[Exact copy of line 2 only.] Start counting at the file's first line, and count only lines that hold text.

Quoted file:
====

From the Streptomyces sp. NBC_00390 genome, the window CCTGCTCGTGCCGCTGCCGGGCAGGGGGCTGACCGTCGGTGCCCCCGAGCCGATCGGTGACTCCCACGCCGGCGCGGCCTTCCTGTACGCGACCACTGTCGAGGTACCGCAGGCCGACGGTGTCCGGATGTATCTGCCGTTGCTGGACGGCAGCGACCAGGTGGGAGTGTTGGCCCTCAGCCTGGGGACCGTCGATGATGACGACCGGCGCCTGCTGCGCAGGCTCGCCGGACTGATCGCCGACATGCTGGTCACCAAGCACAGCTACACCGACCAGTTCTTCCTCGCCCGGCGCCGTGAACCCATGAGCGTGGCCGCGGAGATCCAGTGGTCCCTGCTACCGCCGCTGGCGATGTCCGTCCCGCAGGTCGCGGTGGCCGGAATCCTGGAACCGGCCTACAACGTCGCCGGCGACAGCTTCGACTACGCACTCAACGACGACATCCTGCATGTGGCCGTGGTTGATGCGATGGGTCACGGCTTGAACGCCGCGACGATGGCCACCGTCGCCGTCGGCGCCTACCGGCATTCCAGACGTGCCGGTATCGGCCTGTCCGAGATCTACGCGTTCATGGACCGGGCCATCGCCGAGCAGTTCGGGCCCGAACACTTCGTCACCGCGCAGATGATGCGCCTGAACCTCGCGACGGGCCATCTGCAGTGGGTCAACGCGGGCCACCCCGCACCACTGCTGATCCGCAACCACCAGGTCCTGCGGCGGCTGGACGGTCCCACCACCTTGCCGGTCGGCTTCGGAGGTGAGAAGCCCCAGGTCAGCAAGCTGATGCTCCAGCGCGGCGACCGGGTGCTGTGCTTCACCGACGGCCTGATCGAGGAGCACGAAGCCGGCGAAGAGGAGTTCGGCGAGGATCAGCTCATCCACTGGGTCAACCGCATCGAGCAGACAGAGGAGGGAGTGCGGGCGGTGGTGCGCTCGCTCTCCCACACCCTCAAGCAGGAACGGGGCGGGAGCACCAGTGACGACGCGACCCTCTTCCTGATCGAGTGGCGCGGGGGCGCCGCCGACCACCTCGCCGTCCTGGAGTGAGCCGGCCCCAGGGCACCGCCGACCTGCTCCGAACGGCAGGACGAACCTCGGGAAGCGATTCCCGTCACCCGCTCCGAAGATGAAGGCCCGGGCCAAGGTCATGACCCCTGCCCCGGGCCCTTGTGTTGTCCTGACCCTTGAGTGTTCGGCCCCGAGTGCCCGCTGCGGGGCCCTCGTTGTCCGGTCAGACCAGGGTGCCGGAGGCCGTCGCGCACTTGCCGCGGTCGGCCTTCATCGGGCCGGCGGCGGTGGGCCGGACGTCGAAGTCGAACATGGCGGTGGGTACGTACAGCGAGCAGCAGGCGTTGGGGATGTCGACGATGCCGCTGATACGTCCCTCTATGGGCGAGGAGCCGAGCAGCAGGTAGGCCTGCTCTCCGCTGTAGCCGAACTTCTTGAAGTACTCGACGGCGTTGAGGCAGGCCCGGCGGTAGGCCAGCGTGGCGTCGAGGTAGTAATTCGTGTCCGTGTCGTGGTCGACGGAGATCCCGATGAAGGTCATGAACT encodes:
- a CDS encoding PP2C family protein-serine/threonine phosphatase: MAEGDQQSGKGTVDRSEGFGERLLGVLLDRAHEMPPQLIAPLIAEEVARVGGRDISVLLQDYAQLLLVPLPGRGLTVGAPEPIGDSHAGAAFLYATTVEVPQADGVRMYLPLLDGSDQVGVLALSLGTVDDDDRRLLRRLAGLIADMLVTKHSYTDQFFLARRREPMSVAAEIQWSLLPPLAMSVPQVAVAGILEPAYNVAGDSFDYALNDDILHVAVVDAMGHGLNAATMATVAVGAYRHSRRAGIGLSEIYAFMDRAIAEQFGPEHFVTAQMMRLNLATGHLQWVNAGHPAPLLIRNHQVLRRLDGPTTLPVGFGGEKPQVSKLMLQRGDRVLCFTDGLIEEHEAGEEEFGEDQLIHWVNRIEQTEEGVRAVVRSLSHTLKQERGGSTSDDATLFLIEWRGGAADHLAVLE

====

- a CDS encoding PP2C family protein-serine/threonine phosphatase: MAEGDQQSGKGTVDRSEGFGERLLGVLLDRAHEMPPQLIAPLIAEEVARVGGRDISVLLQDYAQLLLVPLPGRGLTVGAPEPIGDSHAGAAFLYATTVEVPQADGVRMYLPLLDGSDQVGVLALSLGTVDDDDRRLLRRLAGLIADMLVTKHSYTDQFFLARRREPMSVAAEIQWSLLPPLAMSVPQVAVAGILEPAYNVAGDSFDYALNDDILHVAVVDAMGHGLNAATMATVAVGAYRHSRRAGIGLSEIYAFMDRAIAEQFGPEHFVTAQMMRLNLATGHLQWVNAGHPAPLLIRNHQVLRRLDGPTTLPVGFGGEKPQVSKLMLQRGDRVLCFTDGLIEEHEAGEEEFGEDQLIHWVNRIEQTEEGVRAVVRSLSHTLKQERGGSTSDDATLFLIEWRGGAADHLAVLE